ON APRIL 7th 2009 a unit of the Department of Homeland Security (DHS) charged with monitoring domestic, non-Islamic terrorism released a paper warning that the economic downturn and the election of the first black president “present unique drivers for right-wing radicalisation and recruitment.” Other causes included fears over illegal immigration and the possibility of more restrictive gun laws, and the challenges faced by returning military veterans. It compared the economic and political climate of 2009 to that of the early 1990s, “when right-wing extremism experienced a resurgence fuelled largely by an economic recession, criticism about the outsourcing of jobs and the perceived threat to U.S. power”; that period culminated in the bombing of the Alfred P. Murrah building in Oklahoma City by Timothy McVeigh, a disgruntled veteran who found a home in America’s right-wing fringe movements.

The report, released just as the “tea-party” movement was heating up, came under withering criticism from the right. Commentators complained that it unfairly placed conservatives under suspicion. John Boehner, the House Speaker, said it cast veterans as “potential terrorists”. Daryl Johnson, who headed the unit responsible for that report, said that DHS promptly caved in to the pressure. Within months his unit, which had six-full time analysts and two supplemental staff—fewer by far than the team that monitored Islamic threats—was gutted, “out of malice and risk aversion”, Mr Johnson maintains, and out of fear of politically motivated budget cuts. Training and publications were cut too.

The Southern Poverty Law Centre (SPLC), which monitors right-wing extremists, saw the number of such groups wane during the 2000s, before soaring back following the election of Barack Obama and the economic downturn, as Mr Johnson predicted: by the end of 2011 it counted 1,274 anti-government “Patriot” groups, far more than existed in the mid-1990s and up from a nadir of 131 just four years earlier.Nor is this imbalance limited to the DHS: since coming under Republican control in 2010, the House Homeland Security Committee has held five hearings on Muslim radicalisation, and none on right-wing threats. Yet America’s right-wing extremists commit a vastly greater number of murderous attacks (though leading to fewer deaths) than Muslims do. According to the Extremist Crime Database (ECDB), published by the National Consortium for the Study of Terrorism and Responses to Terrorism, between 1990 and 2010 right-wing extremists carried out 145 murderous attacks, resulting in 348 deaths, 168 of which resulted from the Oklahoma City bombing. During that same time period Muslim extremists committed around 25 attacks, which killed over 3,000 people; but 9/11 accounted for 2,977 of these.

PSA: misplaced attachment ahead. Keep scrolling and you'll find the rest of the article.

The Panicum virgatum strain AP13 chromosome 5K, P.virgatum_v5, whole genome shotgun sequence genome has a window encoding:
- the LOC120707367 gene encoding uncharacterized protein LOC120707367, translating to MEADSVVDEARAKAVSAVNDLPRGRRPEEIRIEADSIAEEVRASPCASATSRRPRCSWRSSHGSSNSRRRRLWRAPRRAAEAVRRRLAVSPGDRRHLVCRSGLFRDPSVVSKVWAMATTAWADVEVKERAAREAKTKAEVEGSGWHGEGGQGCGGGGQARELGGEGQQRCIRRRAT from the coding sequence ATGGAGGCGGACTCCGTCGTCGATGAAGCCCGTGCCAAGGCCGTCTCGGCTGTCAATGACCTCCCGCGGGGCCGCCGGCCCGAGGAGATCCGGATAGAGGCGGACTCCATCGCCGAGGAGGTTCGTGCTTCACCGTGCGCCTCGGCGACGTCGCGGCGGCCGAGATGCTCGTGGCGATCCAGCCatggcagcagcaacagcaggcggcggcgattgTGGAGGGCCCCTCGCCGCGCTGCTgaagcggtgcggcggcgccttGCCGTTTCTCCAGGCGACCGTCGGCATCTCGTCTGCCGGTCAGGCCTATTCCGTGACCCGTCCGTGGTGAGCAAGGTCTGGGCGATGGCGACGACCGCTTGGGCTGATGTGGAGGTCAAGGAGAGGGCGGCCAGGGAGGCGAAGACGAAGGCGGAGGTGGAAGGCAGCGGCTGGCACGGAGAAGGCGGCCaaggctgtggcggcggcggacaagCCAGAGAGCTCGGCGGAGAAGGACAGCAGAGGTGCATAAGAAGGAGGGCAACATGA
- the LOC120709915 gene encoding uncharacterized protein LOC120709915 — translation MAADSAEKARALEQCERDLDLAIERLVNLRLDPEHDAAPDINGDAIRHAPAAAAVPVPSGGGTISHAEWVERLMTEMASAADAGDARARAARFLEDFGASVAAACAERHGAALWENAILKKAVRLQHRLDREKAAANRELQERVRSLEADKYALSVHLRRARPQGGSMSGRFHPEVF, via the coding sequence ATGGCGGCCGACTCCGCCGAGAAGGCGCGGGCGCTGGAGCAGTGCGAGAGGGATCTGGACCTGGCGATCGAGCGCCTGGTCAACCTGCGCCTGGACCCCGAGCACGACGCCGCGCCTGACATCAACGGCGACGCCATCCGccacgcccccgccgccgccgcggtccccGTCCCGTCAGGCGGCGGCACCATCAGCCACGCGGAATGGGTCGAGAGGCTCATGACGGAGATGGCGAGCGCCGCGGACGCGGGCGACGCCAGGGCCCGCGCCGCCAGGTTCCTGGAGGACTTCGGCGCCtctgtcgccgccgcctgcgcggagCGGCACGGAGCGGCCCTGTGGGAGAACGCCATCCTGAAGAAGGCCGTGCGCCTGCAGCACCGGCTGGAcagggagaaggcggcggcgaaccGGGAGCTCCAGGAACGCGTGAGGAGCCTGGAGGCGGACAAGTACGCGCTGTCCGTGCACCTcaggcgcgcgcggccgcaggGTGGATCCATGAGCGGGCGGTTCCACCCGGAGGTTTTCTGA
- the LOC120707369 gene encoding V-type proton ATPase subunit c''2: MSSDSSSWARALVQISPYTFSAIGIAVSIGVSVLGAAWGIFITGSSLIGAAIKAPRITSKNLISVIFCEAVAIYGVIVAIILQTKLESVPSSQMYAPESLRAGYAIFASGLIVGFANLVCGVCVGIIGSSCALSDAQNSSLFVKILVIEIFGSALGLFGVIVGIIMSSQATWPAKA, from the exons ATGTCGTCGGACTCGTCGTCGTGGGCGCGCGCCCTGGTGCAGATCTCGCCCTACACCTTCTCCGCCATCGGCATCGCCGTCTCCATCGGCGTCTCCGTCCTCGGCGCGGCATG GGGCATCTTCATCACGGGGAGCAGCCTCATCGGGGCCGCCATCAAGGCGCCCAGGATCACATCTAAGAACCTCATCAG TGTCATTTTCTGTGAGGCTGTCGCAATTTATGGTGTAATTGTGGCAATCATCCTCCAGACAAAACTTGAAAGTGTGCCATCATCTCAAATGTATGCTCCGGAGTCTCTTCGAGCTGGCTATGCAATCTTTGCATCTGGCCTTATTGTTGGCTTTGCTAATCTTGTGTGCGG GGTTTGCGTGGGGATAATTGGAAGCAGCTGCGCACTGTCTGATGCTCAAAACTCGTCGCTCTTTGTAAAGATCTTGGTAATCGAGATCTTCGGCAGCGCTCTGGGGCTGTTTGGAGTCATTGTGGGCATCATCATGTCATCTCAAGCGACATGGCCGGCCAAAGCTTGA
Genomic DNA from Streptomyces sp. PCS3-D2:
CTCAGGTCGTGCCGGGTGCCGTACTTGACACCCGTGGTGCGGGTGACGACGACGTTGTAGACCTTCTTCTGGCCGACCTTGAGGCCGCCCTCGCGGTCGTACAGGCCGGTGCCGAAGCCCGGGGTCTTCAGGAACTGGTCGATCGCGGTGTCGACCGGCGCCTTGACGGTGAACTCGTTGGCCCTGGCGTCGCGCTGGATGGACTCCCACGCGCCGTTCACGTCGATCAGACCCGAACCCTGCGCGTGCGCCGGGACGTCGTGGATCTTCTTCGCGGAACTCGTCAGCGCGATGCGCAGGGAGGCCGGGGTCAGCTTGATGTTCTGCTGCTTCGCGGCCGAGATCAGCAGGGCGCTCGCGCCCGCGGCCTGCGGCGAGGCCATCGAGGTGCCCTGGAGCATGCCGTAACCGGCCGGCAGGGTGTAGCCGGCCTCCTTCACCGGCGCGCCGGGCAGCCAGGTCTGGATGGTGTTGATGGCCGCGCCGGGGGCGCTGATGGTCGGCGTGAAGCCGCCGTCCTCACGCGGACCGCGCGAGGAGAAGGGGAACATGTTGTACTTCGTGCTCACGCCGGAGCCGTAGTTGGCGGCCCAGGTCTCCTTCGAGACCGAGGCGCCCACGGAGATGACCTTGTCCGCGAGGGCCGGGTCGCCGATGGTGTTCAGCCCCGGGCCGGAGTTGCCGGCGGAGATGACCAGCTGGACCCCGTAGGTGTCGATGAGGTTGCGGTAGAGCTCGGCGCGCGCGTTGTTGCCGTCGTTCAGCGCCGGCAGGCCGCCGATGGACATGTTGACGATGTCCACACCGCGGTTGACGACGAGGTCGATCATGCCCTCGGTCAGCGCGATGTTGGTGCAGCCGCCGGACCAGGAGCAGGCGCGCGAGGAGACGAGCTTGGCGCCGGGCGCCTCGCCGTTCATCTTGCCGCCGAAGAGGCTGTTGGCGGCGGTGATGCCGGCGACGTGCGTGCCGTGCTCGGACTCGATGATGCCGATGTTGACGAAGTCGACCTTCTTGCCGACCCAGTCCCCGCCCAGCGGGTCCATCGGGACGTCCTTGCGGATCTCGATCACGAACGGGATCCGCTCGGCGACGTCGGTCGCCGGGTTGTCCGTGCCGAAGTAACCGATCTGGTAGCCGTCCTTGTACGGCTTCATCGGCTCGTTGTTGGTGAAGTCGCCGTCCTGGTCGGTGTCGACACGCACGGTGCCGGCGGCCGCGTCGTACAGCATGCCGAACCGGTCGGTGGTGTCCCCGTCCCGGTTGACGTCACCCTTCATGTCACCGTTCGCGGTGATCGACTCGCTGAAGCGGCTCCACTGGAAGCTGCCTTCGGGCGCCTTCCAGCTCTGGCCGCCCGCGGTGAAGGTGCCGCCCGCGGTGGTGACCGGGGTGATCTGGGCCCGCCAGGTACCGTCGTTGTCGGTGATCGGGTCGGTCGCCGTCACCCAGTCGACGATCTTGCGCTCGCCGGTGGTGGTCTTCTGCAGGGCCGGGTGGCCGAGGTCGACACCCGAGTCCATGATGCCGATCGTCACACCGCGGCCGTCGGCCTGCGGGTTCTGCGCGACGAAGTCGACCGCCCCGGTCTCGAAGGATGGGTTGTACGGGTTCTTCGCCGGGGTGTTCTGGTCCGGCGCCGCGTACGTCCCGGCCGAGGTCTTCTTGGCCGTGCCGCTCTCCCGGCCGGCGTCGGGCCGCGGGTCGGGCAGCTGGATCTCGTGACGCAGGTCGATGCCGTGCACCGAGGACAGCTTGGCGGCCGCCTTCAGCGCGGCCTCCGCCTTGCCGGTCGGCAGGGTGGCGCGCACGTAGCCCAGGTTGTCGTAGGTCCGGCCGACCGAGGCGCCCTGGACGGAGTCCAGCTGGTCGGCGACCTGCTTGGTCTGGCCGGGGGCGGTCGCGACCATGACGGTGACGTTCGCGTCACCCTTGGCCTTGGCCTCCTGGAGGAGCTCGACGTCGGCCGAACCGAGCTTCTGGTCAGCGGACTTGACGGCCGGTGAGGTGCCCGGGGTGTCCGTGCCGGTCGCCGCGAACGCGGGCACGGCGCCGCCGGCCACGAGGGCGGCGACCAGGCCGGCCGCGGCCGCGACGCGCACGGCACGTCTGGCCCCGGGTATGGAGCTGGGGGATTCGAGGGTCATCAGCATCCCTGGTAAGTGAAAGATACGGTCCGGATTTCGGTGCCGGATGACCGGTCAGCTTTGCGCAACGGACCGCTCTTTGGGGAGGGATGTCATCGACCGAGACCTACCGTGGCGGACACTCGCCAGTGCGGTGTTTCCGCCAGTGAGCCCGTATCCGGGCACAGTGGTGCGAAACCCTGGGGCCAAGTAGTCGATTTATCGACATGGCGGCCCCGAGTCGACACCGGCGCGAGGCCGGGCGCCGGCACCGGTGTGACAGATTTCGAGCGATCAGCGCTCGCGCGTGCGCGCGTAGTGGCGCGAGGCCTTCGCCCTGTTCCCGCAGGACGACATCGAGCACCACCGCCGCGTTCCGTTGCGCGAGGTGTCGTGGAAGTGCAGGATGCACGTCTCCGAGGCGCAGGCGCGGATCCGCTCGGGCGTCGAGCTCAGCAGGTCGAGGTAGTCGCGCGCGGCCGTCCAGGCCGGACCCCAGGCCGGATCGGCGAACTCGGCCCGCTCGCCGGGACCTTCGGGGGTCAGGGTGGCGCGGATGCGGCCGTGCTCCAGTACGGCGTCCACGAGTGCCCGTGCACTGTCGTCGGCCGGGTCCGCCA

The murder of six Sikhs at a gurdwara in Wisconsin by a white supremacist earlier this month brought calls to redress this balance. But talking about right-wing extremist threatens howls of protest. Nice idea, shame about the politics.


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Wisconsin Sikh temple shooter Wade Michael Page was open about his neo-Nazi views when he served in the U.S. military from 1992 to 1998. We speak to journalist Matt Kennard, who details the rise of the far-right radicals in the armed forces in his forthcoming book, "Irregular Army: How the U.S. Military Recruited Neo-Nazis, Gang Members, and Criminals to Fight the War on Terror," out next month. "Every base has its problem with white supremacists because they are allowed to operate freely," Kennard says. "This is not a problem that is specific to certain bases ... it's all over the United States. It was all over Iraq and it it's all over Afghanistan."
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All the potential "extremists" trained by the US Military .. then add all those who have, or will become. mentally unhinged from their time "in-country" on repeated tours of duty .. a potential time-bomb in a country whose "fringe elements" are verging on the frayed edges of anarchy .. time to re-stock the bunker, Alice? ..

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All the potential "extremists" trained by the US Military .. then add all those who have, or will become. mentally unhinged from their time "in-country" on repeated tours of duty .. a potential time-bomb in a country whose "fringe elements" are verging on the frayed edges of anarchy .. time to re-stock the bunker, Alice? ..

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This is definitely a concern and should be treated seriously by the U.S. Military, the FBI, and local law enforcement.

They have to keep tabs on who is living among them after multiple tours of duty. They most certainly aren't going to be 'the same' as they once were...and what's even more concerning are the ones who return after killing 'brown people' there, with the intent of killing or preparing for a racial war against them at home.